A sweeping and extraordinary review of the remarkable Eden Center, a nationally-renowned cultural and economic center for Vietnamese-Americans located within the City of Falls Church, was provided to F.C. Economic Development Authority this Tuesday by the center’s operations director, Alan B. Frank, general counsel and senior vice president for Capital Commercial Properties, owners of the site.
It was an eye-opening presentation on a number of counts. First was the story of the evolution of the 13.5-acre site, with 230,000 square feet of retail space, since it first evolved from a tiny strip mall in 1963 to become home to 138 retail tenants, including 53 restaurants and food service entities and 18 jewelry stores, serving almost exclusively Vietnamese-American patrons and tourists traveling from far and wide to visit and spend full days shopping and dining. Next was the financial contribution the thriving center makes to the City’s tax base annually, which at over $1.7 million fully covers 2.2 percent of the entire yearly operating budget. Then was the reports of the precipitous decline in the crime rate at the center, a combination of the removal of unsavory nightclub tenants, increased use of security cameras and the highly-visible and sustained presence of the City of Falls Church Police Department. Finally was the report of the opportunity presented by the bankruptcy filing in November of the National Wholesale Liquidators, opening up a footprint of over 77,120 square feet to a wide array of potential redevelopment options that could further add to the site’s tax contribution to the City, even if new efforts will have to await a rebound in the wider economy to be realized.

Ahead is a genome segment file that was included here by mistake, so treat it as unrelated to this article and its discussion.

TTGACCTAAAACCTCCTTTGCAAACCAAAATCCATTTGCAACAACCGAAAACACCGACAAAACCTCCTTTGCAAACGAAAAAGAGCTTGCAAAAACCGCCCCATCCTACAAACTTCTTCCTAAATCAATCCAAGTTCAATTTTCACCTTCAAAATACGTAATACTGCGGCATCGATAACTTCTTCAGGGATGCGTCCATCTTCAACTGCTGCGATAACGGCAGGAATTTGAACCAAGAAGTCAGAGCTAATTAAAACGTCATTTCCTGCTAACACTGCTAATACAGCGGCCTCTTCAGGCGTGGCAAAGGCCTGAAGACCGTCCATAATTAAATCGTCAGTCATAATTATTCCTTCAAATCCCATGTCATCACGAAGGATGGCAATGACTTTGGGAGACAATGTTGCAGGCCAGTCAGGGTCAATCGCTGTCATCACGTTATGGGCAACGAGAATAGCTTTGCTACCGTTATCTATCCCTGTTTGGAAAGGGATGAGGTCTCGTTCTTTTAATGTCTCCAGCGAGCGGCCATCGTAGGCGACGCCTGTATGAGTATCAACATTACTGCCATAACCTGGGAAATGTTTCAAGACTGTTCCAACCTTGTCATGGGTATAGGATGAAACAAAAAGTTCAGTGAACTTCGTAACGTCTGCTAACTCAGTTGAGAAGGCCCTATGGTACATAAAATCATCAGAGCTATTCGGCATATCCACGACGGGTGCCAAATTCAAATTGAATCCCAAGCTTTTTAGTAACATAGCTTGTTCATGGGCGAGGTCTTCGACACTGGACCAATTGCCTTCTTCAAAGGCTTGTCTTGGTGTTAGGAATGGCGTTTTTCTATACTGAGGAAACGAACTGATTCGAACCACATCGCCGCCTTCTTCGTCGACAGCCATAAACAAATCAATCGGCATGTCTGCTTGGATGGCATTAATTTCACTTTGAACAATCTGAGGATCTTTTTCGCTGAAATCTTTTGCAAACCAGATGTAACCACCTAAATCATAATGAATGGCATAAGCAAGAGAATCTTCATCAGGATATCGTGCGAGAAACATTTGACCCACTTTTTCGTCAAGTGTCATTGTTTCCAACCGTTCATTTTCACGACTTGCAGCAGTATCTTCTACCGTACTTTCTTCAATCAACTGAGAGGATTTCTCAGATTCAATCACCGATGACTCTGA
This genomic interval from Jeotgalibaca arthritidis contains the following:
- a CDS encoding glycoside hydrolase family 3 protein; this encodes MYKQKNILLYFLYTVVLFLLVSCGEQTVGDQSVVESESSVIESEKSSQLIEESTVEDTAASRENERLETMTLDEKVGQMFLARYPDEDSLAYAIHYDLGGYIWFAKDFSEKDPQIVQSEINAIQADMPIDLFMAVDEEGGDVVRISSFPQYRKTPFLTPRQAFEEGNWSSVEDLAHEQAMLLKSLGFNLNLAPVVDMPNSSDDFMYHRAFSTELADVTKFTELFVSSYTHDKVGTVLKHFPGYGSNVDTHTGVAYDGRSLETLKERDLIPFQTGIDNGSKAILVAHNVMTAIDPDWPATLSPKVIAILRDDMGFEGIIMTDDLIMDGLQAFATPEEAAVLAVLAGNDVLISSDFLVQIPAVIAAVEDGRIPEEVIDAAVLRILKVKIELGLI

There were other intriguing features of the Eden Center that captivated the EDA members, and others from the City Council, Planning Commission and City staff, including City Manager Wyatt Shields, in attendance. They included the endless parking pressures there, especially on weekends, caused by the center’s popularity. Frank expressed frustration over an apparent stumbling block he ran into at the Falls Church City Hall when he broached a plan to add 21 new parking places by removing some trees in the parking lot, which would be replaced by even more new trees at other locations on the property. As one citizen commented upon hearing this, many in Falls Church are hopeful that the newly-reconstituted Planning Commission and a new Director of Planning prepared to start work at City Hall, the frustration might henceforth be allayed. Shields suggested that possibility in remarks at the meeting, himself.
One of Falls Church’s finest assets, the Eden Center, was brought to the attention of City leaders Tuesday with a comprehensive presentation that we can hope will better integrate it, and its needs, into the life and awareness of the City that benefits so much from it.